The New Life
Lo-fi Irish four-piece Girls Names are to release their second album this month on record label Tough Love in Europe and with Slumberland Records in the US. The noise pop, surf rockers are following up on their well received debut Dead To Me which was released in 2011. Formed in 2009, Girls Names’ singer/guitarist and songwriter Cathal Cully and drummer Neil Brogan started out as a two-piece before Claire Miskimmin joined on bass the following year and Charles Hurts guitarist Philip Quinn was added to the line-up in 2012.
Short opening sequence “Portrait” is an enticing arrangement of spaced out …before
“Pittura Infamante” showcases the band’s lo-fi guitar sounds and vocals of Cully; “Thinking to bury your past, I’ll never live that sharp, your choice to be the last” he sings like there’s other things he’d rather be doing. And the album feels like that – cool, unbothered, low fidelity that’s got it’s own pace. “Drawing Lines” sees the twangy guitar stand out more prominently than the faded vocals the merge into spacey, melodic, progressions. “Hypnotic Regression” has guitar echoes that add to the hypnotic vibes the title suggests. Lo-fi jangly guitar prick up the ears again before more urgent strumming intervenes.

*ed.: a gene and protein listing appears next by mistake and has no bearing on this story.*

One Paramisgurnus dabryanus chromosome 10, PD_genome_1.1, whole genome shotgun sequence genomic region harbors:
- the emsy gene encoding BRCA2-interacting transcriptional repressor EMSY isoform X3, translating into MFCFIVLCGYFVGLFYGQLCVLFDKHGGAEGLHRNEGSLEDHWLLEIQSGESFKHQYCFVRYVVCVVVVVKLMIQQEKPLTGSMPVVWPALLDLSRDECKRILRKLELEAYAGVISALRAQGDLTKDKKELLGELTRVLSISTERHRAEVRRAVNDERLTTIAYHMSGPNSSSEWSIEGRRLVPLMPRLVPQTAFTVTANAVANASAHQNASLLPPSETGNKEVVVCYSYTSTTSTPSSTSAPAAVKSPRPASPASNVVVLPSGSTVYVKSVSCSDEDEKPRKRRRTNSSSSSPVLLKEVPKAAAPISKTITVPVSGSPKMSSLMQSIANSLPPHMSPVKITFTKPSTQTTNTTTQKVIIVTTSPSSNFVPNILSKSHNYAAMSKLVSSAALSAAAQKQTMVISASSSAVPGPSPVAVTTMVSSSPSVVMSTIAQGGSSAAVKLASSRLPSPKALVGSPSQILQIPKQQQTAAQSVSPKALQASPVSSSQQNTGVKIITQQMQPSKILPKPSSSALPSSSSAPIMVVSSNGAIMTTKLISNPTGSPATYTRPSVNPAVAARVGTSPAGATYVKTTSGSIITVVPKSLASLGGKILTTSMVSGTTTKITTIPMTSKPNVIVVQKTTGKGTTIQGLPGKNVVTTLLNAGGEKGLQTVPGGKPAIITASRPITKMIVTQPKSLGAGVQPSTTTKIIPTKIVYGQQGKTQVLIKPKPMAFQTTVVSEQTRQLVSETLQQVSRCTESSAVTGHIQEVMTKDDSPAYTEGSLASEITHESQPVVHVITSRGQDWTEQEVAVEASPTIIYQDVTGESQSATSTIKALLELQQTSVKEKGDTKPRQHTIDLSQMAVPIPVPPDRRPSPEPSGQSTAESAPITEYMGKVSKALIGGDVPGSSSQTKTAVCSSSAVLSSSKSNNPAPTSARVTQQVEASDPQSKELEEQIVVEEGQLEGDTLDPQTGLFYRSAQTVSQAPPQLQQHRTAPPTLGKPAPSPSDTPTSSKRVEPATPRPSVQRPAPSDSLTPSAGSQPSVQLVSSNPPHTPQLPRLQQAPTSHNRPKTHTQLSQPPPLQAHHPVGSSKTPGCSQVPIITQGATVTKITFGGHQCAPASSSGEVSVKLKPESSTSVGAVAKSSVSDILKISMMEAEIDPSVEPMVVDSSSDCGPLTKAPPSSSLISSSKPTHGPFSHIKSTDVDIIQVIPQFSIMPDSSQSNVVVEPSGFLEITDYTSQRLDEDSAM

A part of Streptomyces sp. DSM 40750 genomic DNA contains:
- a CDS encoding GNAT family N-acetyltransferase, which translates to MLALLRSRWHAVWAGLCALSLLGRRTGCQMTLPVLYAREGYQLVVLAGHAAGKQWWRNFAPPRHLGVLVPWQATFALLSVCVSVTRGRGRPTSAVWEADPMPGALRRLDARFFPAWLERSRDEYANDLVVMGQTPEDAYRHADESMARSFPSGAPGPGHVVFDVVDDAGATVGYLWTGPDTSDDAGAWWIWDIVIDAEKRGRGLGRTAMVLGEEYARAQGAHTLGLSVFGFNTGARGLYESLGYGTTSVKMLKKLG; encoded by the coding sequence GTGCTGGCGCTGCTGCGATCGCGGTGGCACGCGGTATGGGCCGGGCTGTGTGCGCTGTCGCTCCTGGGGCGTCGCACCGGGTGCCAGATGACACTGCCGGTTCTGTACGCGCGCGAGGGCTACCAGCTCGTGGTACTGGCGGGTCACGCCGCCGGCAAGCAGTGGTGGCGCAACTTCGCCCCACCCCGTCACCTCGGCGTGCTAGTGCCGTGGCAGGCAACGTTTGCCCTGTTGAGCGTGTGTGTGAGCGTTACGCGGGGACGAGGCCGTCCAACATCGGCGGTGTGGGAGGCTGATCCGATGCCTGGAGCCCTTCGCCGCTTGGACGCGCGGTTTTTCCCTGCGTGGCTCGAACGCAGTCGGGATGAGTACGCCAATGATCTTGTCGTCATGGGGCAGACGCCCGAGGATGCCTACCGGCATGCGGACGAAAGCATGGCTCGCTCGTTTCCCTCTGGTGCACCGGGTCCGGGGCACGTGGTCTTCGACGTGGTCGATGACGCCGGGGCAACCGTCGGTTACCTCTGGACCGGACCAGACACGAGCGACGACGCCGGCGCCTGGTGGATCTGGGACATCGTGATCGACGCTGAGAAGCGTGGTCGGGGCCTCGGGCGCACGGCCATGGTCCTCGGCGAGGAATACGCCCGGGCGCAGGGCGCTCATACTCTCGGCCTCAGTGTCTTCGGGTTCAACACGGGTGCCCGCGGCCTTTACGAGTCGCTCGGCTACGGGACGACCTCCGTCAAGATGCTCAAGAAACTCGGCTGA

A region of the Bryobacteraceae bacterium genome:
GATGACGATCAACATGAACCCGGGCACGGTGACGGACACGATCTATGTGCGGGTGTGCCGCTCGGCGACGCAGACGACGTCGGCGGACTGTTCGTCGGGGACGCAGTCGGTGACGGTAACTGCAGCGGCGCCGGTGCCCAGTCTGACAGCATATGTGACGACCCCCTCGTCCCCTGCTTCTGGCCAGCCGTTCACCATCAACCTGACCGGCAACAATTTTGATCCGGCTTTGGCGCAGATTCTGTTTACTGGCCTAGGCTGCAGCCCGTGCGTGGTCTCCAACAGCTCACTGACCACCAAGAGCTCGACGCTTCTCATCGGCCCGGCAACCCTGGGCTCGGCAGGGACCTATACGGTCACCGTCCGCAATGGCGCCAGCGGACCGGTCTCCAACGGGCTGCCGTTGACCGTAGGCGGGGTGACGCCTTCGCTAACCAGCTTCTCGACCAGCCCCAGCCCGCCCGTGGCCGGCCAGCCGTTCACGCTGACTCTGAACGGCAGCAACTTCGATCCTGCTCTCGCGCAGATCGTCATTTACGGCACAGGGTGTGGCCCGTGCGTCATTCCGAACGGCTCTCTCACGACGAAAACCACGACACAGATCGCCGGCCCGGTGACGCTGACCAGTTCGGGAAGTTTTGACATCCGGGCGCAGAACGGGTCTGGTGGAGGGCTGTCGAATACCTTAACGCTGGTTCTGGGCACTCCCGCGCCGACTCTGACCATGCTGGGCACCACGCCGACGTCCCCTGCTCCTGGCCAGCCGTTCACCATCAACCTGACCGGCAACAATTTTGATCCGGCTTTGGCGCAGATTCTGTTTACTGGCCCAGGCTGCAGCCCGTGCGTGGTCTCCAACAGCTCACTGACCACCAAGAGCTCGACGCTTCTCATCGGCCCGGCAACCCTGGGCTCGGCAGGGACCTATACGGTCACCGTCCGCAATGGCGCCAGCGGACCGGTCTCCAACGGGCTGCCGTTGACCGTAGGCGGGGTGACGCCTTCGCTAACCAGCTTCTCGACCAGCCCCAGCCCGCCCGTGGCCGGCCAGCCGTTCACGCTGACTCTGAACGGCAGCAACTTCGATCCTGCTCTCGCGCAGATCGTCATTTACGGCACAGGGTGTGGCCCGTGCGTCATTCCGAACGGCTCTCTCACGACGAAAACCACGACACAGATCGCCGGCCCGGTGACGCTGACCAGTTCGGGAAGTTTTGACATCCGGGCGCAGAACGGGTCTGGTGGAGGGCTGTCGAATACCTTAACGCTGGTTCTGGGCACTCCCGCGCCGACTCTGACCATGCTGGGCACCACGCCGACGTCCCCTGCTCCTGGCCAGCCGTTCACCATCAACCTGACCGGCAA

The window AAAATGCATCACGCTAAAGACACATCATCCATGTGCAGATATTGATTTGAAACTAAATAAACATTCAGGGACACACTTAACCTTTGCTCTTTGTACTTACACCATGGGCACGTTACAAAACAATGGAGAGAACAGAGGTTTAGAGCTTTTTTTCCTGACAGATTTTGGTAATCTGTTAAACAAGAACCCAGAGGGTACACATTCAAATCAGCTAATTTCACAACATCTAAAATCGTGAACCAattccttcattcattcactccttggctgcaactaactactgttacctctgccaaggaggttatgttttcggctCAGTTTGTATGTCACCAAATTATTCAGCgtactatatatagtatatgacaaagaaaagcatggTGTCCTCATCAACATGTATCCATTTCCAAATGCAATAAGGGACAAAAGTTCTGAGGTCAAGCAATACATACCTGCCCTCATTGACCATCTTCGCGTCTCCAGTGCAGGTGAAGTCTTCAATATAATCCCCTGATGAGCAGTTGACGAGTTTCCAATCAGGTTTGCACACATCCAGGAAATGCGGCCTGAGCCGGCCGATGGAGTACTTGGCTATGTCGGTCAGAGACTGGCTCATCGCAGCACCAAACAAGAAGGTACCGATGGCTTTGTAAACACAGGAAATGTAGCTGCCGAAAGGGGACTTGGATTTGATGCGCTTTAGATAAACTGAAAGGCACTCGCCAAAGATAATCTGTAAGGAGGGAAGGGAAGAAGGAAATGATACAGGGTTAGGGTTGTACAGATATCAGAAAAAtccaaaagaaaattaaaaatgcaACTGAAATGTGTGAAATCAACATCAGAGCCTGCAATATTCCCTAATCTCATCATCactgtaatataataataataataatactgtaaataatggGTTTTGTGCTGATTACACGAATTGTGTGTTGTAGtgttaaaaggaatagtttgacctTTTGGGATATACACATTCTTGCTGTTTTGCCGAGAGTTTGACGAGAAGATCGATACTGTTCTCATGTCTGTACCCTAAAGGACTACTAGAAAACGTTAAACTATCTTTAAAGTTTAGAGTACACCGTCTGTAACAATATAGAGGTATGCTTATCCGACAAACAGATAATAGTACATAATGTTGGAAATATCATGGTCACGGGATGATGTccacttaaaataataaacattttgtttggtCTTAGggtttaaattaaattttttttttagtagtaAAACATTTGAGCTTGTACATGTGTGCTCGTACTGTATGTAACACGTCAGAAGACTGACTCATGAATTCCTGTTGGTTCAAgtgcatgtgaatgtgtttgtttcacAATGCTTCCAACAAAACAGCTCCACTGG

“A Second Skin” is a more upbeat track with quicker rhythm and a less hypnotic feel. “Forgot ourself again, so hard as to escape” Cully sings – the lyrics in The New Life to do with a new start, memory and forgetting. The guitar continues on it’s lo-fi journey with more dramatic echoes and brief a slowing down of tempo for a segment of the track. “Projektion” opens with popping, bouncing noises under twangy, Surfer Blood style guitar with a driving rhythm. Cully sings; “This is no secret, words may fail but the rabbit’s on your face. Stay relative to the distance..” the rabbit perhaps a reference to the use of a projection of the image or a metaphor for something else. And the track goes on in a similarly ambiguous way.
Title and closing track “The New Life” ends Girls Names’ second album with a more decisive feel – the melody and rhythm are constant whilst some sound effects alter the music slightly and produce the layered, noisy, dreamy lo-fi noises they are known for.
Reviewed by Heather Welsh
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